The Trump Administration announced early this summer that it would move to withdraw from the Paris Climate Agreement. Although the United States cannot officially withdraw until November 2020, the intent to withdraw has had a deep impact. As ASP has previously stated, leaving the Paris Agreement signals to the rest of the world that the United States is turning away from its global responsibilities. The announcement impedes efforts to combat climate change, endangers the energy security of the country, calls the country’s credibility into question, and threatens the national security of the United States.
However, groups within the United States have stepped in and pledged to uphold the Paris Agreement’s framework. The U.S. Climate Alliance, formed by New York Governor Andrew Cuomo, California Governor Edmund Brown Jr., and Washington State Governor Jay Inslee, has grown from the original three to twelve states since June. The members of the alliance represent more than 36% of the population of the United States and $7.16 trillion dollars, or over one-third, of the country’s GDP. This economic advantage gives the alliance a considerable amount of economic and political leverage. Officials in 10 more than states, plus the District of Columbia, have also pledged to follow the Paris Agreement, but they have not formally joined the alliance. In addition, 377 mayors across the country have committed to uphold the goals of the Paris Agreement.
Though the pledges are not binding, one analysis found that the United States could meet 60 percent of its Paris commitment through the initiatives of cities, states, and businesses. The Regional Greenhouse Gas Initiative (RGGI), which started in 2009, could serve as an example for regional and local efforts to meet Paris Agreement commitments. The initiative is the first mandatory market-based program in the United States that seeks to reduce greenhouse gas emissions. The RGGI is made up of Connecticut, Delaware, Maine, Maryland, Massachusetts, New Hampshire, New York, Rhode Island, and Vermont and uses a cap-and-trade system to target electric power plant emissions.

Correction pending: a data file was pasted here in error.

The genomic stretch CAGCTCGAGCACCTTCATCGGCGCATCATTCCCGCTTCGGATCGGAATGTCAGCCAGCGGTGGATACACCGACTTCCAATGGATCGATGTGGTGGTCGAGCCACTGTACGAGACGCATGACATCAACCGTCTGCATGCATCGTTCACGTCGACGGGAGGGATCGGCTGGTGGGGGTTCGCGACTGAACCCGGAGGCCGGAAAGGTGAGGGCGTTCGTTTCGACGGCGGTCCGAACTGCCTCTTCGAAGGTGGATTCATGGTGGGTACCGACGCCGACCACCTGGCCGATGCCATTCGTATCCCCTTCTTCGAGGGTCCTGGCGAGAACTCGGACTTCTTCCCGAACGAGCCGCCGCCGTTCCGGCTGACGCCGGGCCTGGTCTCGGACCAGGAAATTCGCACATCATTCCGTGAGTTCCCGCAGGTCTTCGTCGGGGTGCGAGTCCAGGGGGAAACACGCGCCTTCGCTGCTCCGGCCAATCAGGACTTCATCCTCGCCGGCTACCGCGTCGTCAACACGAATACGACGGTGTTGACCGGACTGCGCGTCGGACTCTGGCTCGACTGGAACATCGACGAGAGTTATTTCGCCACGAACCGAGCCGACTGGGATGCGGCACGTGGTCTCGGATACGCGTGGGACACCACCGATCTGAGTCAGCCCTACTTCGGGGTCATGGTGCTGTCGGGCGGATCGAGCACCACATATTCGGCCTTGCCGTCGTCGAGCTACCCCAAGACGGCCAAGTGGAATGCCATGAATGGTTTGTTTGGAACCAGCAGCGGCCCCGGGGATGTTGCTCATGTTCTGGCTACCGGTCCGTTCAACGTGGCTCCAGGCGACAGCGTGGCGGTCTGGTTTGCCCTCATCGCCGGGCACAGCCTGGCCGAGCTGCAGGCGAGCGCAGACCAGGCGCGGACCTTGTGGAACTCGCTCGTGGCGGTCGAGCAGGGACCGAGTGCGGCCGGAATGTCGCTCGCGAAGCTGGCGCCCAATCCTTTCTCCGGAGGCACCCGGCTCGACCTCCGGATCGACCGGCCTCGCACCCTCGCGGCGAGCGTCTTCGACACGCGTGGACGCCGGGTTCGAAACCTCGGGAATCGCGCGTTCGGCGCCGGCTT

Each state has a CO2 Budget Trading Program, which limits emissions through auctions of carbon allowances. Every year, the amount of allowances is set to decrease 2.5%. However, the initiative is considering a pledge to reduce emissions from power plants by 30% between 2020 and 2030, which requires a slightly higher annual decrease. Power plants can either choose to bid on the increasingly smaller number of carbon allowances or they can choose to invest in energy efficiency programs and renewable energy, a choice that provides greater returns in the long-run. Through the auctions, the initiative has raised $2.7 billion, with half of that money being reinvested in programs in energy efficiency and clean and renewable energy. The economies of the RGGI states are growing at a faster rate than the rest of the country, and electricity prices have fallen, even though prices in other states have increased.
Regional initiatives like the RGGI bring more than just economic benefits. The decrease in emissions cuts down on pollution, which has health benefits. The RGGI states estimate that they have avoided 16,000 respiratory illnesses and between 300 and 830 deaths. For New York alone, the program has saved the state $1.7 billion in healthcare costs. Regional initiatives of this kind also contribute to growth through renewable energy development, which adds jobs and new forms of technology to the economy.
Programs like the RGGI have broader benefits as well. By encouraging emission reductions and clean energy, RGGI increases renewable energy technology development and strengthens the energy security of the United States. Moving away from traditional sources of energy and toward cleaner energy ensures that the economic health of the United States will not be dependent on volatile fuel prices and its foreign policy will not be as seriously impacted by the geopolitics of oil. Businesses are also given the space to invest in creating a low carbon economy, which allows them to grow with and operate in a more stable economy that will generate returns in the long-term.
Finally, regional action demonstrates that Americans are still interested in climate issues, even if the federal government has signaled that is not. Over 2,400 subnational groups have said that they will stand by the Paris Agreement, including cities, states, tribes, businesses, counties, and colleges. Though the United States may not serve as an example for other countries to act on climate on a national scale, these regional and local groups can fill the gap and encourage others around the world to follow the Paris Agreement.